Classic Fattoush Salad
There is nothing like a bright and fresh salad, loaded with colorful vegetables and crunchy, crispy pita chips. My mom would make Fattoush salad for us all the time and as kids, it was the only salad we would willingly request.
There are a ton of different recipes out there but the one I had growing up and regularly make at home, is the most traditional to the style my mother, Sonia, taught me to make. In order to keep this recipe as close to the way I remember it I consulted with my mother and did some online research. It turns out, our salad is almost identical to Iraqi-English born Chef Phillip Juma’s version and I couldn’t be happier! It makes me feel nostalgic for a place I’ve never been to. The way to best describe it is in a teeny tiny history lesson if you are interested.
It’s hard for me to connect to Iraq and our ancestral roots in many ways because we are not actually Arab. Assyrians, (my people) ,come from the Mesopotamian region of what is currently Iraq, Iran, Syria, and Turkey. We are a majority Christian people and our native language is a neo-Aramaic Assyrian dialect. We don’t identify with one solid country. So, how do we connect with the people around us? Through food, of course! Through recipes like this Fattoush Salad. Like I said earlier, there are so many variations on this salad. The Fattoush salad originates in Lebanon and Lebanese recipes usually throw in some fresh pomegranate perils, Turkish variations call for sweet paprika and lemon juice and Persian recipes throw in Dill, yogurt, and Tahini. All these variations are delicious but the version I’m used to, tangy, simple and rustic, is my favorite version.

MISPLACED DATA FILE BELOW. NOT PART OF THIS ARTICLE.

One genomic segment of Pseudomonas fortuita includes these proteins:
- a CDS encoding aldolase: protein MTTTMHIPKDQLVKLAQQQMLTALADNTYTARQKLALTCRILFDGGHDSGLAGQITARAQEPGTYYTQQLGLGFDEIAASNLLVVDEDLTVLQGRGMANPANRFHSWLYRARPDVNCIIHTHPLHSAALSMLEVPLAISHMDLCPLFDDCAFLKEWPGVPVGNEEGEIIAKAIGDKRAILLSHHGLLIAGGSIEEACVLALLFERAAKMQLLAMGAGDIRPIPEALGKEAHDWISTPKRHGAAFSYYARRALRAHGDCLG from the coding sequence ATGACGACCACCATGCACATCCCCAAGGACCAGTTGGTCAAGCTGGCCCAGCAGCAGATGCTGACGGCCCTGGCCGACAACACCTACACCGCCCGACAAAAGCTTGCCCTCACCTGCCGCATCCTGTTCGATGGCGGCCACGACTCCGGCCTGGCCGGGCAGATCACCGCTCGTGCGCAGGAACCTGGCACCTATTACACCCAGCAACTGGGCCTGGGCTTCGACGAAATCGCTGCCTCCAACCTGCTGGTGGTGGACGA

Fattoush is great as a stand alone dish or served as a side to many dishes like Lamb Chops, Shish Kabob, and so many other great recipes. It’s vegan, healthy and super easy to make in three easy steps.
SCROLL TO THE BOTTOM FOR THE COMPLETE RECIPE AND HOW-TO VIDEO!
Step 1 - Make the Pita Chips
Making the pita chips in the oven is super simple! All you need is three ingredients: Pita Bread, Olive Oil and Sumac. You can leave the Sumac off if you want your chips plain but adding the Sumac to the pita before baking, adds an unexpected bright burst of tanginess and it gives a spiced up version of something that would otherwise just be a plain crouton.
Traditionally, frying the pita chips is usually how the croutons are made. I decided to use Whole Grain Sprouted pita to make the carbs we are eat work for us, i.e., nutritional and delicious at the same time! Baking the chips instead of frying them also keeps the dish healthy and hands off so you are free to prep the rest of your salad. How easy, right?
As a bonus, you can make extra chips and store them in an airtight container. They will last for a few weeks which means you can also make these ahead of time if you’d like.
If you’d like to make this recipe gluten free, just use gluten free bread like this one!
Step 2 - Make the Dressing
The dressing in this recipe is as simple as it gets and is the perfect balance of salt, fat, acid and herb. It’s basically olive oil and vinegar however, there is a secret ingredient that makes this dressing totally unique… Pomegranate Molasses! Middle Easterners use Pomegranate Molasses in so many creative ways but this is, hands down, one of my favorite ways to use it. It makes the dressing taste so different and delicious. I can’t even describe it. You’d have to just taste it to see for yourself.